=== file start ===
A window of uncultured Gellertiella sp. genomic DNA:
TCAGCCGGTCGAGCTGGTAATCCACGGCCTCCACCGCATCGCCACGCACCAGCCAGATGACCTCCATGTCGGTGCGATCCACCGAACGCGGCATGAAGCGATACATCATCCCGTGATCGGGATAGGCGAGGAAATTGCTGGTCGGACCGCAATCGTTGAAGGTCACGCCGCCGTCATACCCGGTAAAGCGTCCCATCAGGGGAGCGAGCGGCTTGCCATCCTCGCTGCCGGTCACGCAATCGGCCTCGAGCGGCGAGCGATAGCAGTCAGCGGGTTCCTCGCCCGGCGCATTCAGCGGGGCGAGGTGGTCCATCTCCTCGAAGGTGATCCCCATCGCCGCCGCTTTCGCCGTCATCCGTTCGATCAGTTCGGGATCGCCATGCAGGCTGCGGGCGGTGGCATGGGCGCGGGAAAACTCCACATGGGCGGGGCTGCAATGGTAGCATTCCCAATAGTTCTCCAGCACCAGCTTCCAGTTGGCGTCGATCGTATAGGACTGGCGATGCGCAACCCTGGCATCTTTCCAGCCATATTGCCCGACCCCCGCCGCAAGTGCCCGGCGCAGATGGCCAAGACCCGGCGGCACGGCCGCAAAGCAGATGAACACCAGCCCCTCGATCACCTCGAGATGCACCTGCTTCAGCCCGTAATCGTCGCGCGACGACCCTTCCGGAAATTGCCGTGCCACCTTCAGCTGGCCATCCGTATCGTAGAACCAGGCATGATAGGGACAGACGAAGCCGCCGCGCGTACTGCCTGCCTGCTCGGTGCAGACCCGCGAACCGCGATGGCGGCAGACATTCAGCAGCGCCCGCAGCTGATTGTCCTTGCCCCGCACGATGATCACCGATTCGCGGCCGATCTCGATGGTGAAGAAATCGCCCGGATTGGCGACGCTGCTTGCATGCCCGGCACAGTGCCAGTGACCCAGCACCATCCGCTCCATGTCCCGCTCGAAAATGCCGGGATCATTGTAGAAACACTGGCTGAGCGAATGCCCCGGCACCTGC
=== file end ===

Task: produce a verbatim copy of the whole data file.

A window of uncultured Gellertiella sp. genomic DNA:
TCAGCCGGTCGAGCTGGTAATCCACGGCCTCCACCGCATCGCCACGCACCAGCCAGATGACCTCCATGTCGGTGCGATCCACCGAACGCGGCATGAAGCGATACATCATCCCGTGATCGGGATAGGCGAGGAAATTGCTGGTCGGACCGCAATCGTTGAAGGTCACGCCGCCGTCATACCCGGTAAAGCGTCCCATCAGGGGAGCGAGCGGCTTGCCATCCTCGCTGCCGGTCACGCAATCGGCCTCGAGCGGCGAGCGATAGCAGTCAGCGGGTTCCTCGCCCGGCGCATTCAGCGGGGCGAGGTGGTCCATCTCCTCGAAGGTGATCCCCATCGCCGCCGCTTTCGCCGTCATCCGTTCGATCAGTTCGGGATCGCCATGCAGGCTGCGGGCGGTGGCATGGGCGCGGGAAAACTCCACATGGGCGGGGCTGCAATGGTAGCATTCCCAATAGTTCTCCAGCACCAGCTTCCAGTTGGCGTCGATCGTATAGGACTGGCGATGCGCAACCCTGGCATCTTTCCAGCCATATTGCCCGACCCCCGCCGCAAGTGCCCGGCGCAGATGGCCAAGACCCGGCGGCACGGCCGCAAAGCAGATGAACACCAGCCCCTCGATCACCTCGAGATGCACCTGCTTCAGCCCGTAATCGTCGCGCGACGACCCTTCCGGAAATTGCCGTGCCACCTTCAGCTGGCCATCCGTATCGTAGAACCAGGCATGATAGGGACAGACGAAGCCGCCGCGCGTACTGCCTGCCTGCTCGGTGCAGACCCGCGAACCGCGATGGCGGCAGACATTCAGCAGCGCCCGCAGCTGATTGTCCTTGCCCCGCACGATGATCACCGATTCGCGGCCGATCTCGATGGTGAAGAAATCGCCCGGATTGGCGACGCTGCTTGCATGCCCGGCACAGTGCCAGTGACCCAGCACCATCCGCTCCATGTCCCGCTCGAAAATGCCGGGATCATTGTAGAAACACTGGCTGAGCGAATGCCCCGGCACCTGC